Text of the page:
I get the feeling that the director put all of his efforts into making the action sequences work (and work they do), but then left the connective tissue in a sort of blurry, unfocused state, ignoring a lot of good character development. That’s probably why this is a fun movie to watch, but not a very memorable one, which is sad because it features some great actors who could have really done a lot with their characters.

But fantastic as a large portion of this movie is, there are some things that just don’t work.

I could have done without the pre-credits sequence, for example, in which Bond takes out Ernst Stavro Blofeld once and for all. It feels like it’s not even a part of this movie. Blofeld was Connery’s villain, and it seems cheap for Moore to get to dispose of him, though I suppose the writers were looking to resolve the Revenge-For-Tracy-Bond’s-Death plot once and for all. In The Spy Who Loved Me, Anya was able to get under Bond’s skin by bringing up Tracy’s murder, so it makes sense that they’d want to give Bond closure in that area. Also, the studio probably wanted to get Blofeld out of the picture for good since they’d been involved in a loooong legal dispute regarding who had the rights to the character. But still, it just seems a bit empty and meaningless in the context of this film, especially since he later stops Melina from having her revenge against her parents’ killers. Why should she take the high road when Bond delighted in dropping Blofeld down a giant brick chimney?

Blofeld’s cat did survive to fight another day, I should add.

I also must point out that the music is not great. The title song is ok, though I question having Sheena Easton actually singing on screen throughout the opening credits. Having her there suggests that she has some part to play in the story, especially since she’s often singing directly to the audience, but it just seems awkward. Easton looks very lovely and has a nice voice, but visually, it doesn’t work very well. Also, the score by Bill Conti is a bit absurd. It’s very dated, and not in the fun retro way that Marvin Hamlisch’s 70’s disco-flavored score for The Spy Who Loved Me was. The early 80’s disco and synthesized dance music does not jive with the orchestral parts of the score which are often very atonal and odd. It feels like a clunky collage that fails to really come together in any pleasing way.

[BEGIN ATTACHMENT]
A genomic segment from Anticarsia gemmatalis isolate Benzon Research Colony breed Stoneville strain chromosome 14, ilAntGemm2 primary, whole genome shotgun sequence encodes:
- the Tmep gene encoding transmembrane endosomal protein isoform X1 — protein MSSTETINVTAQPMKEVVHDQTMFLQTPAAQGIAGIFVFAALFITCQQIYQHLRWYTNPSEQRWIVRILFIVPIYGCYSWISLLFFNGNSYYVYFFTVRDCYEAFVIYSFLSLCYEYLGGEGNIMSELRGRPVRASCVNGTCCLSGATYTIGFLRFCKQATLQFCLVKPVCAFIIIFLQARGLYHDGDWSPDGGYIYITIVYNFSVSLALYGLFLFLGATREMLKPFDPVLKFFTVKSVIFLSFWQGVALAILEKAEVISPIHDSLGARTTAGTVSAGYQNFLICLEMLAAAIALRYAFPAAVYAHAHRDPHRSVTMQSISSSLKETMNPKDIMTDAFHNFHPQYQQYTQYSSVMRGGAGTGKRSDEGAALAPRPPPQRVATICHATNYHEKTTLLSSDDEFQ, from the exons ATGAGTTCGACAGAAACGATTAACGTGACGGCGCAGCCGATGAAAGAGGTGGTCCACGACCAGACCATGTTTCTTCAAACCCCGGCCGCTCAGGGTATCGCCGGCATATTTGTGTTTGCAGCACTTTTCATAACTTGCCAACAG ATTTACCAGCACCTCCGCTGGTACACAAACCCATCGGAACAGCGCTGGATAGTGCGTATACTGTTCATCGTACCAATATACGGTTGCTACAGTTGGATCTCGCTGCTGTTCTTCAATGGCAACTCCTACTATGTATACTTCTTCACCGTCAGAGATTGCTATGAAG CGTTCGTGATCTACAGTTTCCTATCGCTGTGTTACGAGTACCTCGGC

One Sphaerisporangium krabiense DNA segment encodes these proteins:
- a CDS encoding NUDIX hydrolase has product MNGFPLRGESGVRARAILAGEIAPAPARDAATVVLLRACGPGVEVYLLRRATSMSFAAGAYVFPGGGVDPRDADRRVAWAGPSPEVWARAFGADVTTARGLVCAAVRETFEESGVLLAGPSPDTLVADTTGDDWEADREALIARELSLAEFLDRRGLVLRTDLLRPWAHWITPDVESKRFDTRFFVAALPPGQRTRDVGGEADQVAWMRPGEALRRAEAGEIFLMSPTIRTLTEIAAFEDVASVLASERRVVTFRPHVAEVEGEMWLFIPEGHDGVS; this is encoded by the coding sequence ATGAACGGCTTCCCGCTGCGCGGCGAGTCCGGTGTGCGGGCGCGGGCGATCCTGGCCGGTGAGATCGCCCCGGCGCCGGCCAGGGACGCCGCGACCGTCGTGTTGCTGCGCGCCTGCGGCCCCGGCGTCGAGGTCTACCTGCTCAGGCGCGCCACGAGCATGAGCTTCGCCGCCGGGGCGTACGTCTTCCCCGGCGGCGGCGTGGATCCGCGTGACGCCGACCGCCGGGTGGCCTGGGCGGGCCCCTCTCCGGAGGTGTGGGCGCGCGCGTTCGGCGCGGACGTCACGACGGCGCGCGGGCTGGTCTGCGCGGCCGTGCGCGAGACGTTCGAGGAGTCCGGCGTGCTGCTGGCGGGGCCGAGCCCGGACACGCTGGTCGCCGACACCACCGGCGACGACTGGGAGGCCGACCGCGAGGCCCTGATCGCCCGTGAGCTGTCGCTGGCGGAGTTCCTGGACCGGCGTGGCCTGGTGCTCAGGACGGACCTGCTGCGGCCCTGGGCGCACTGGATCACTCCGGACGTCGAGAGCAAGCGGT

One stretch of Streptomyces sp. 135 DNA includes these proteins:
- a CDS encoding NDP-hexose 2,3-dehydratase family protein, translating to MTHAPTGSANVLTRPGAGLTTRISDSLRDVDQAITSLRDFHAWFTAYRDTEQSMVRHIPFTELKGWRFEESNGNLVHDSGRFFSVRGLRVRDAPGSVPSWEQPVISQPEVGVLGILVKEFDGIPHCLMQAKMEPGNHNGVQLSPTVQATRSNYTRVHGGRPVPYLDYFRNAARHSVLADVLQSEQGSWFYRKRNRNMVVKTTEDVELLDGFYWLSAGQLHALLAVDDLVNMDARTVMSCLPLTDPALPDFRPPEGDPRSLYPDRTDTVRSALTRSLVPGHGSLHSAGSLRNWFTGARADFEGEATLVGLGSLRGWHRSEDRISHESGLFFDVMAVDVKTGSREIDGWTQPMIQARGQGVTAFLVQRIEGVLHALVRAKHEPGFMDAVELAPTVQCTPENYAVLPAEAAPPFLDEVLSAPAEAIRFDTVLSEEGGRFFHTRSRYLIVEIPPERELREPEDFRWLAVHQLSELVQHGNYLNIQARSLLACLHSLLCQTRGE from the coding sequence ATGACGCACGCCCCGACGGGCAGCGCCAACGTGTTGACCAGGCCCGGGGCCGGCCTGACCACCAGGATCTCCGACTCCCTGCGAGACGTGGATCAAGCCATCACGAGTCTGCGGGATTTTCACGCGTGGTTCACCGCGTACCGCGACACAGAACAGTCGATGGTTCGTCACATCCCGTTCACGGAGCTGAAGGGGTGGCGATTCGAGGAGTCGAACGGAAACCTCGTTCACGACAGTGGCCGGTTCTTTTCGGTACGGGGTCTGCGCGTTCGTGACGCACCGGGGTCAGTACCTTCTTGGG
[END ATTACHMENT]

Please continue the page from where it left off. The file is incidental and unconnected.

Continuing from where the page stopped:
I also despise the character of Bibi. She serves no purpose except to be annoying. I don’t loathe her as much as I do Goodnight from The Man With the Golden Gun because she’s a stronger personality, but her singsong voice and desperate attempt to seduce Bond just makes me cringe every time she’s on screen. It’s nice that she stands up to people and knows what she wants, but I agree wholeheartedly with Bond who tells her never to grow up because “the opposite sex would never survive” her.

Despite these missteps, the movie as a whole is a nice return to the basics for Bond. It did well at the box office and quite possibly saved the franchise from spiraling into a series of tawdry B movie adventures in the vein of Moonraker. And so, for that, we should be grateful.

Random Observations
 I have no idea why Blofeld promised to buy Bond a delicatessen just before he fell down that hole…
-the identigraph is completely impractical, though “I said nose, not a banana, Q” always makes me chuckle.
-Bond gets to play Baccarat again!
-The dueling subs scene is glorious.
-I love the sequence where Bond and Melina are dragged behind Kristatos’ boat. It’s very much something one would have seen in a Connery-era Bond film.
-Kristatos’ mountain monastery hideout is fantastic and I want one. Those are pretty cheap, right?
-The ending with Margaret Thatcher talking to a parrot while standing in her kitchen making dinner is pretty cringe-y.

Next week, we reach Roger Moore’s penultimate outing as James Bond, Octopussy!